Inside the Vapor Room

Inside the Vapor Room
By Rose Garrett - Published on June 14, 2011.
We’ve all walked past it. But for most people, what’s behind the doors of the members-only Vapor Room Cooperative is shrouded in a cloud of, well, mystery. Is it an exclusive art nouveau lounge? An unconventional medical clinic? A den of iniquity? We made a visit to the cannabis dispensary to, err, clear the air.

Before getting started, let’s get one thing straight: what goes down at the Vapor Room is legal in the State of California. Cannabis dispensaries have been up and running since a 2002 California Senate bill established the state’s medical marijuana program. (Everyone who uses the dispensary’s services, though, must have a valid doctor’s recommendation and CA identification.) Inside, the dispensary’s aesthetic is inspired by old-timey apothecaries, where up until a century ago cannabis was a common ingredient in over-the-counter tinctures and tonics. The street signage shows a hint of that era’s art nouveau stylings, which are echoed indoors with wall art and a large mural by SF artist Jeremy Fish (of Pink Bunny Statue fame). Many dispensaries don’t allow smoking onsite, but the Vapor Room’s custom HVAC system means members can medicate in the lounge, which resembles a low-key café: board games and books are stacked in shelving nooks, minnows circle inside a brightly lit aquarium, and a big-screen TV plays sports in the background.
Members sit at café tables and socialize while making use of the dispensary’s vaporizers (all, it was pointed out, Volcano brand -- “the Mercedes of vaporizers.”) To use them, members flip a switch and vapor fills up a clear plastic balloon, roughly the size and shape favored by county fair kettle corn vendors. Once full, the bag is removed from the machine and the vapor inhaled through a mouthpiece. “It’s the healthiest way,” said one member. “You’re heating the medicine right off the leaf.” Past the lounge, business takes place from behind a long wooden bar, which showcases a variety of cannabis strains sold by the gram. Staff are on hand to help determine what type of herb is right for you, from Purple Urkle and Jilly Bean to Super Wreck and Blue Cheese. “The goal is to get to know people, so you know what’s right for them,” says manager Ray Nickson. “We’re like the Cheers of pot shops. It’s the place where everyone knows your name … but can’t remember it.”
As a quick reference tool, each strain is labeled with a red, yellow or green sticker: a “traffic light” system to indicate the effect of the drug. Green will get you going, yellow will slow you down, and red -- one can assume -- will bring you to a full and complete stop. For members who prefer to eat their THC, the counter also boasts a robust pantry of baked goods, teas, and specialties such as coconut butter, olive oil, peanut butter, honey, and chocolate milk.
“The Vapor Room Cooperative is a compassionate, community oriented dispensary,” says Martin Olive, the Vapor Room’s executive director, who notes that the Vapor Room is a member-owned cooperative with its own board of directors, member voting system, and nonprofit operations. “Our funds go back into providing better service for our members. It’s a closed-loop system that gives members and staff a sense of ownership.”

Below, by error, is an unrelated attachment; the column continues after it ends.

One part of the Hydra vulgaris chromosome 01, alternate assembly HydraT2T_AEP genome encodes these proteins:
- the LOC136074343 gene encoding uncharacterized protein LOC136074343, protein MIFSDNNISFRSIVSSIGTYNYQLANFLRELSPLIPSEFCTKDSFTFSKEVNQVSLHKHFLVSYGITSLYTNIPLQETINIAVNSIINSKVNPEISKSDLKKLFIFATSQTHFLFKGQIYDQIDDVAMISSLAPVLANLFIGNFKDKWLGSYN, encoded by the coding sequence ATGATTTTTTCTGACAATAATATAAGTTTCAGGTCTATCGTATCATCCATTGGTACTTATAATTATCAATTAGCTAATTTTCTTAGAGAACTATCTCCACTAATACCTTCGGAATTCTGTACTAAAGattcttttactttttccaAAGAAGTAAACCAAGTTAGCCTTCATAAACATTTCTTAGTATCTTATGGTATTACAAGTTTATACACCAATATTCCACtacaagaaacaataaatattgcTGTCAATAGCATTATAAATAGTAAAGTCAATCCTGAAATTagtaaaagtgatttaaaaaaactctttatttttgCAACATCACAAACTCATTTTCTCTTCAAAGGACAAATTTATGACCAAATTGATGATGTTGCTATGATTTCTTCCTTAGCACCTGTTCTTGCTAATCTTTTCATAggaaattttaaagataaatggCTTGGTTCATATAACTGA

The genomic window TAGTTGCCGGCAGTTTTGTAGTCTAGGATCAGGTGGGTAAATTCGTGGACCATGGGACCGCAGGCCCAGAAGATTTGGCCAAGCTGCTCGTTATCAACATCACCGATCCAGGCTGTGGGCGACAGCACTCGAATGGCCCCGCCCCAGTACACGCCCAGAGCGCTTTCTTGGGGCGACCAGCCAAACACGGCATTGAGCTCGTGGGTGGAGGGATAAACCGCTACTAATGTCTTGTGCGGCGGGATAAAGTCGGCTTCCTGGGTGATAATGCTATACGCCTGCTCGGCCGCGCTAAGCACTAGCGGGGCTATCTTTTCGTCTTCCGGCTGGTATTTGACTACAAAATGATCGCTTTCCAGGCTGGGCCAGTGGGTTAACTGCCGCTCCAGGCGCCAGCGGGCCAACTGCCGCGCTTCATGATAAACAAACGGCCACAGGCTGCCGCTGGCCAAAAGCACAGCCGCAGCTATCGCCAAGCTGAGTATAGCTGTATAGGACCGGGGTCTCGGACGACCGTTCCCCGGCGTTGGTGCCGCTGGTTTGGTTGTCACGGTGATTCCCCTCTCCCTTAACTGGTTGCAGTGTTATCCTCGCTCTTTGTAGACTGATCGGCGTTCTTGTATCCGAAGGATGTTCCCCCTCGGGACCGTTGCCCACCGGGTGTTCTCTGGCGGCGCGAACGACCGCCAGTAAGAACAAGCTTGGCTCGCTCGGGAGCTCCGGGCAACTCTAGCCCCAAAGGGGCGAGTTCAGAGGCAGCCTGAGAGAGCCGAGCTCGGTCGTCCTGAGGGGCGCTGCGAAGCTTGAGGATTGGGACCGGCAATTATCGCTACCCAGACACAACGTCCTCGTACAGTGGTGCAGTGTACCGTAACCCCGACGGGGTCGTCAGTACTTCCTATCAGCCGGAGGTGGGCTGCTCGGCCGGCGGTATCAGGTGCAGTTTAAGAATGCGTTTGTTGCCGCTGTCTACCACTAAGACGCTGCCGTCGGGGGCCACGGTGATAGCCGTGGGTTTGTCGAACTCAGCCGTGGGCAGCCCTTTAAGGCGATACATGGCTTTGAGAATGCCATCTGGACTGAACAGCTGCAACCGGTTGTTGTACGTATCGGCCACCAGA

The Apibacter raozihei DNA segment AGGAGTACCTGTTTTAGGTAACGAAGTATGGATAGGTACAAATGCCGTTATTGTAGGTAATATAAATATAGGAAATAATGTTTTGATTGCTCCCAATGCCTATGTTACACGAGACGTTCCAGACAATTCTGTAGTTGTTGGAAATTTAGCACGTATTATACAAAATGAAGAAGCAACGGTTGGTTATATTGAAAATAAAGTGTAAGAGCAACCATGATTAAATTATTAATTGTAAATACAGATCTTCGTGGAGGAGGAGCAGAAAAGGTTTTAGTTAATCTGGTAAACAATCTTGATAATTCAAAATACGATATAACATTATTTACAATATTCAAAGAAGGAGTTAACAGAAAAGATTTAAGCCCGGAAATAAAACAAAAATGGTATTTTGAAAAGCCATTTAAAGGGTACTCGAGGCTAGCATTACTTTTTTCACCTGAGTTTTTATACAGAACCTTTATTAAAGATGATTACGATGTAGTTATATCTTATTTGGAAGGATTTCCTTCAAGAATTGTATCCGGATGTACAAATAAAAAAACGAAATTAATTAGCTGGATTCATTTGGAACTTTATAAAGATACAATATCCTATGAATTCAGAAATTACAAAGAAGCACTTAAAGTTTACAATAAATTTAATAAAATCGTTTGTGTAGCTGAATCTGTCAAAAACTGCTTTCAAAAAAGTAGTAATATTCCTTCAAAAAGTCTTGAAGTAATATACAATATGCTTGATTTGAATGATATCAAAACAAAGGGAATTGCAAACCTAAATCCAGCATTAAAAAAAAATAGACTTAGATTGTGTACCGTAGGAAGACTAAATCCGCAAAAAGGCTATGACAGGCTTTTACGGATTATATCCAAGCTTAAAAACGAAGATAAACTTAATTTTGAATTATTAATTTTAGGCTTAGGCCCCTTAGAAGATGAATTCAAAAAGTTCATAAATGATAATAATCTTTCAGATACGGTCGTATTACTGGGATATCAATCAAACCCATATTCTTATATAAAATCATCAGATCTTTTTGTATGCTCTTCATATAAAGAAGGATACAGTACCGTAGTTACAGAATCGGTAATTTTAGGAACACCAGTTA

Martin Olive.
The cooperative is about quality medicine, says Olive, but it’s also about supporting the community and providing health and wellbeing services to members. And he’s not joking around. The Vapor Room’s free programs and services include:
  • Nutritional counseling
  • Computer skills workshops
  • Peer counseling
  • Activist training
  • Chair massage 3 times a week
  • Fresh organic fruit
  • Compassionate cannabis as needed
  • Yoga 3 times a week at the Harvey Milk Recreational Arts Center (“This class is also open to the Lower Haight Community,” says Olive. “No medical cannabis experience required!”
Is that all? “We have a few new exciting programs in the works as well,” says Olive.
For members, too, it’s not all about the cannabis. “Part of the medical process is socializing, just getting out of your apartment,” said one member. “I feel privileged to have a place like this to come to. It’s healing.” A woman sharing his vapor bag said that for some people, this may be the only social interaction they have. “When you come and sit down, there’s always a conversation or a game of chess. You have something in common. It’s part of the medicine.” One member has been living with AIDS for 24 years. “To vaporize takes time,” he said. “You have to sit down and relax. It offers a social opportunity. You don’t always have to do it alone, at home, feeling like a drug addict. It’s a blessing.”
Art by Jeremy Fish.
The Vapor Room is open 7 days a week, from 11am to 8pm. For more information, visit www.vaporroom.com, or follow the Vapor Room on Twitter @vaporroom.